Dear readers, the Think Tank Team has contacted some veteran teachers of children and asked them for rules of thumb or bits of advice for teaching children. Enjoy!
Kids know best
In our class of students with special needs, we have one little boy who regularly tries to run out of the classroom. The other students figured out that he loves hugs, and so when he tries to make a run for the door, they create a “hug chain” where they stretch out their arms and all take turns to hug him and encourage him back to his spot in the room.
– Jamie Matthews teaches a class of children with diverse needs in an Australian primary school.
Isn’t reading wonderful!
We can bring our students into a world they have never been in safely and foster curiosity that will last a lifetime. And we can do all of this for the price of a book. In this episode, we took a trip to a little boy’s house and learned that not all things are as they seem. Not only was this a lesson with moral implications, but it was also fun to see someone else’s house.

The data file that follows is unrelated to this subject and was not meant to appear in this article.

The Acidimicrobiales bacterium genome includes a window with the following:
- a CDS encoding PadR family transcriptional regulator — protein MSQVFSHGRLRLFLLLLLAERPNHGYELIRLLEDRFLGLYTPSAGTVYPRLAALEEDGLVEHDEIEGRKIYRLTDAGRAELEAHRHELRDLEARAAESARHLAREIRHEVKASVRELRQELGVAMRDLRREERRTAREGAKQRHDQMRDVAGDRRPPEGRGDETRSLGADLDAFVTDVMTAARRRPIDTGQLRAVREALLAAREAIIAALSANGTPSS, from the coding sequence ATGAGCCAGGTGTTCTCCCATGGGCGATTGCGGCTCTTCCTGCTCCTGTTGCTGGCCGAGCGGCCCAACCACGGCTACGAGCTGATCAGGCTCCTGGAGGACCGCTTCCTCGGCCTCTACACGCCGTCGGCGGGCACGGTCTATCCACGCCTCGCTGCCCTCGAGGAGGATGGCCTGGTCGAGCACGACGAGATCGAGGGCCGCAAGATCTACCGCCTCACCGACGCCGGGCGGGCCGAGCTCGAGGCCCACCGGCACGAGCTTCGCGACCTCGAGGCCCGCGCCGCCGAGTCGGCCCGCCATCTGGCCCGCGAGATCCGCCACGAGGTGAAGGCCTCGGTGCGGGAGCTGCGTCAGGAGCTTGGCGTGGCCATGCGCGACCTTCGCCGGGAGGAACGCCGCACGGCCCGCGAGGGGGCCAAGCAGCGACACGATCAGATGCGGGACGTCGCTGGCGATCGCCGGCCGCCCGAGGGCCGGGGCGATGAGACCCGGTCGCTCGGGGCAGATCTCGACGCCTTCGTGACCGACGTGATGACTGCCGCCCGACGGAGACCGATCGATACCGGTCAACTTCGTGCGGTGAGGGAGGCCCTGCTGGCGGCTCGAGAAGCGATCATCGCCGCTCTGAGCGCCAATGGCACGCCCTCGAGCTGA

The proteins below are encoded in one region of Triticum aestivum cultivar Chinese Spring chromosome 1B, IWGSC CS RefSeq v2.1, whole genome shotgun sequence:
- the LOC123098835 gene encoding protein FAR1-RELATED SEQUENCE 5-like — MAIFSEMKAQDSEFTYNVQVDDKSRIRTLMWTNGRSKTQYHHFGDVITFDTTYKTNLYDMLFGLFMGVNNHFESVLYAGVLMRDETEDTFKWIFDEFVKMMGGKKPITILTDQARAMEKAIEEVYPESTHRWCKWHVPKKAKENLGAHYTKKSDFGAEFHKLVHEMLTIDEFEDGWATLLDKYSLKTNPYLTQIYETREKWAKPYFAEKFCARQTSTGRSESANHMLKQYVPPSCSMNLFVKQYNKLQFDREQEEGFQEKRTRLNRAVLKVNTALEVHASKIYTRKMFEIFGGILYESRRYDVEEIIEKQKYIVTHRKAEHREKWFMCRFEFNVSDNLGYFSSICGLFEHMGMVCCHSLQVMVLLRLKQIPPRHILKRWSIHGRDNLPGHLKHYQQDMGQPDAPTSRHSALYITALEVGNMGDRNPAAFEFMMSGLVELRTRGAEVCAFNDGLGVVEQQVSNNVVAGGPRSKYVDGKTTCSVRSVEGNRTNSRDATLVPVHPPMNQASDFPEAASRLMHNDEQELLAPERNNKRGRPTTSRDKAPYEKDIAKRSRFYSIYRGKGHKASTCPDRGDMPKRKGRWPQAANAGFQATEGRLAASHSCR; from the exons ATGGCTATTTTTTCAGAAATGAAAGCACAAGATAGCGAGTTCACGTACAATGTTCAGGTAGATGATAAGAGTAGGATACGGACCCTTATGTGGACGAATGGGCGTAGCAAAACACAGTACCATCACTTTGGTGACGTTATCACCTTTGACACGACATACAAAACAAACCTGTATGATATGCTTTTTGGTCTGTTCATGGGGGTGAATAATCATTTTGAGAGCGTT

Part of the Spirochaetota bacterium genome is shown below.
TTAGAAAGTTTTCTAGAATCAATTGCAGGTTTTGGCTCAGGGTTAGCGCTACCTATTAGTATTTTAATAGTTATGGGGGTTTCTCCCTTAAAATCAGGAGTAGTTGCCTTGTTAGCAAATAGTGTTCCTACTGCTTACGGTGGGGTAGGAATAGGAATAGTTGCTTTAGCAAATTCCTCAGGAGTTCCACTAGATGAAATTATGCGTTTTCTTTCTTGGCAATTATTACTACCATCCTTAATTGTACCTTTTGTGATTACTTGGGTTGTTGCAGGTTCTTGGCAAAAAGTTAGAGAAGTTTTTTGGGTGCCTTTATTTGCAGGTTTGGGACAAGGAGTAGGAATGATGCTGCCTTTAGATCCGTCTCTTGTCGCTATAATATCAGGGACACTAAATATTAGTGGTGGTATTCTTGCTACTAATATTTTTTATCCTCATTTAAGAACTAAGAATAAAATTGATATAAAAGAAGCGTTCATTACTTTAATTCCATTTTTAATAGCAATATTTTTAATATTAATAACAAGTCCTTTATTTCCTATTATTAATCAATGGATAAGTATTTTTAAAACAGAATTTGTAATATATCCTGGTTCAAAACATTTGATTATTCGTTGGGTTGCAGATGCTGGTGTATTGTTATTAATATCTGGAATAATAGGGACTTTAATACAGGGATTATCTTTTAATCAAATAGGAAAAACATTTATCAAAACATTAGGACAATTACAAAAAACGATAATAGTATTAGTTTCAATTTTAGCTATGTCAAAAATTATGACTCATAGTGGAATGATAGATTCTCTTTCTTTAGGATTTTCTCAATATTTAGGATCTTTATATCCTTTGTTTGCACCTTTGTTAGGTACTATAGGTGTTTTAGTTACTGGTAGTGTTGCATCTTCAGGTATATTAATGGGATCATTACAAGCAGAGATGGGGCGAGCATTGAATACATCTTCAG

– Dr. Grant Osterman runs a private international school in Okinawa and is the coordinator of the JALT Teaching Younger Learners SIG.
Start with the book
Base a 3-4 lesson plan around a popular children’s book. The book has the effect of putting the vocabulary and activities in context.
For example, after reading The Hungry Caterpillar, leave it in view and use it as the base for follow-up lessons, such as: “days of the week,” (ball drills, board games, or matching/translation activities); learning “fruit” (drawing pictures, card games such as Slap or Pelmanism-Concentration); practicing the verb “to eat” (a writing worksheet along with common nouns to show how it is used in a basic sentence). Start of each lesson with a review of the book to establish context. These activities become meaningful because they are connected.
– Chris Ziffo works as a lecturer at Nagoya University of Foreign Studies and has worked extensively with young learners in Japan’s public schools.
Learn from the children